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  1. #1
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    2008 Raleigh Sojourn

    So, I'm into really long spontaneous bike rides. I don't train or anything, i just do it for my own enjoyment at leisure. Anyways, recently I've been looking for a bike that could take me far, fast, and comfortably and i've come across the Raleigh sojourn http://www.raleighusa.com/bikes/road/sojourn/. I was just wondering if this is a good investment or not. I have a good camera that i could sell for 1200 bucks in order to get the bike, i was just wondering if its worth the investment. thanks.

  2. #2
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    It's not a bad investment. The overall opinion what that it was high geared with front rack issues. Other than that, it's one of the best looking touring bikes out there.

    I hope the price drops to $900.00 dollars by December.

  3. #3
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    Raleigh is so close to getting this bike right...
    Why did they spec it with Joytech hubs (which are awful, in my experience)? Why didn't they include mid-level eyelets on the front fork? Why is it geared so high?

  4. #4
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    I've been riding my Sojourn since Saturday, as my commuter and general bike. There is already a thread going about the Sojourn here. Generally I'm please with it. I'm hoping to take it on longer rides this summer. I decided to buy this one after a fair amount of time spent on beater bikes- it matched my desires, so it was worth it. The shortcomings I am mostly thinking of as opportunities to learn new skills and graduate to higher levels.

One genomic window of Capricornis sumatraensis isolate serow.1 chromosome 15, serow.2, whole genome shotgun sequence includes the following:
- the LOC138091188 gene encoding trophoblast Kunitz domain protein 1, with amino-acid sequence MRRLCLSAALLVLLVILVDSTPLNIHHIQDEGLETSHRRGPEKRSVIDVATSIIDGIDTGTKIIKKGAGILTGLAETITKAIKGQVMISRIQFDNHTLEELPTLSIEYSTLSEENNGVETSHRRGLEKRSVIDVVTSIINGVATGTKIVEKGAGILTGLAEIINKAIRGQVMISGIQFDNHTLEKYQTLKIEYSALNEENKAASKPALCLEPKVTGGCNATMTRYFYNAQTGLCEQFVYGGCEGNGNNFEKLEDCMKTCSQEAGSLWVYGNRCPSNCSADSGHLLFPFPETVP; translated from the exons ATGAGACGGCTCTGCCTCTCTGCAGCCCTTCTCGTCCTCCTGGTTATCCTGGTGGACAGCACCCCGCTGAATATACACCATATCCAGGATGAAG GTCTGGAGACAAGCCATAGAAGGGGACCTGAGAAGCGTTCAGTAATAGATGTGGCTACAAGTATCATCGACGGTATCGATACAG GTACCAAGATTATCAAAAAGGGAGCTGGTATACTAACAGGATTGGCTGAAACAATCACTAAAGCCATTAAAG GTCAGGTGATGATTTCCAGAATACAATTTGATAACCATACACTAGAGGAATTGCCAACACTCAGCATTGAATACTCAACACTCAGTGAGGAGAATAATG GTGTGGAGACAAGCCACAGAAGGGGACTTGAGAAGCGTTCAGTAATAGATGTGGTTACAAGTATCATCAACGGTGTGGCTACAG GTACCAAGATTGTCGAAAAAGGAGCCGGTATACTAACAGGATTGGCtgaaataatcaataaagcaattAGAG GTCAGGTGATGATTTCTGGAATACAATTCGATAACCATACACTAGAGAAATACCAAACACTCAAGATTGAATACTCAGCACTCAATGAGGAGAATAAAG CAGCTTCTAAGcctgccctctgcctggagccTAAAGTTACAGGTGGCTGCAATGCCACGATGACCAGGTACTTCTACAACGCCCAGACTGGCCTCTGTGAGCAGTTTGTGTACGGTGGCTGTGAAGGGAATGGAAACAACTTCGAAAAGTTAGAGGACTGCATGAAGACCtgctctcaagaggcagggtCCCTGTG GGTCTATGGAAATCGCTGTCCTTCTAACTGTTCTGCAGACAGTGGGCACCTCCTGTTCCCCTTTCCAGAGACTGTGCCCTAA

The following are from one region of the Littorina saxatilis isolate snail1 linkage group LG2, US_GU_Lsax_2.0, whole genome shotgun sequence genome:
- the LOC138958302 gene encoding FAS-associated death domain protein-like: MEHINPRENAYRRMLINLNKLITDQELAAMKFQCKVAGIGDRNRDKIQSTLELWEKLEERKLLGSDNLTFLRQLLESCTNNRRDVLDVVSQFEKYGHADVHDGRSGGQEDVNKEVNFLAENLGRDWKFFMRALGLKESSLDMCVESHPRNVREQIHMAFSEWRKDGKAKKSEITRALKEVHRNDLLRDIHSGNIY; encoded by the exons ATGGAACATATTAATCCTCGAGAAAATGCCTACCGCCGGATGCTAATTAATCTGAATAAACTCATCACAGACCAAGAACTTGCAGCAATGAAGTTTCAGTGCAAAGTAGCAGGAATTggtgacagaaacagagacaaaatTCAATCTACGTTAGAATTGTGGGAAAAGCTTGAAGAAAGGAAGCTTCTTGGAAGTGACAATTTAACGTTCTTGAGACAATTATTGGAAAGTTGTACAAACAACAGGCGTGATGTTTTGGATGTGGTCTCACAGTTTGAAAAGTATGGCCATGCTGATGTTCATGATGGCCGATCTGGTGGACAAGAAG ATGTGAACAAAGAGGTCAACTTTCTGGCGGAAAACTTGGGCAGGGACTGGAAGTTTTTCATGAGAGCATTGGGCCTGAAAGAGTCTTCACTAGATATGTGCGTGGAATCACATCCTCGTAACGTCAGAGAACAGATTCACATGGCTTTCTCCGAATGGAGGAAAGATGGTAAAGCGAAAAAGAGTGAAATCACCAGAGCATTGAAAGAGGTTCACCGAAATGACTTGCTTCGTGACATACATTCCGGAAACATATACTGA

Not having experience, my quibbles with the Sojourn are different from others. I was expecting to need a new stem. We went with an adjustable stem so I could experiment and tweak it, and so far I'm happy. The picture shows the stock stem.

    I don't think it will be anytime soon that I run extraordinary weights, so I'm not worried about the spoke count. I think it would be nice to learn to build a wheel using a dynohub, and an appropriate rim- I will use a 36. Any wheel building will include upgrades on the hubs. The reviews I have found of the hubs lean towards nothing special but not garbage.

    I'm not having issues with the gearing- I'm planning on doing a ride in Wisconsin that is hilly, so we'll see then how I feel.

    I've never had the opportunity to run font racks, and I don't recognize the problem with the eyelets.

    I've been wanting disc brakes for ages, so they please me. OTOH I would like to have the option of installing Cantilevers as back ups, since I don't know how much mechanical skill discs will require.

    I love Brooks, but I think the "pre-aged" saddles are silly. It's incredibly hard, and I've undone the lacing to let the saddle shape itself to me, rather than the other way round- so far so good.

    My biggest obstacle is mounting a kickstand- something that many people seem to prefer not to have. The spare spoke holder is right where a basic chainstay clamp would go. And I haven't been able to confirm that any stay-mounted stands are compatible with the drop-out style and disc brakes.

    Erick
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  5. #5
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    If I was to buy that bike I would use the stock wheelset for cyclocross type use, and then build a custom wheelset using Mavic A719 36H rims, DT Swiss Alpine III spokes, and the new Shimano XT hubs.

  6. #6
    Senior Member Nigeyy's Avatar
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    Yes, I think it's worth the investment, but of course only if you ride it. It looks a beautiful bike to me (if you love the bike, that too, makes a difference when it comes to ride time), and if I was in the market to buy a new touring bike, I'd be giving the Sojourn consideration. Though I think many of criticisms are valid, I'd think the only really big issues for touring would be the gearing (too high) and possible strength of the 32 spoke wheels. Of course if you don't tour in a hilly area (the gearing should be adequate for hills unloaded anyway) or if the wheels are really well built and you tour lightly loaded, it shouldn't matter.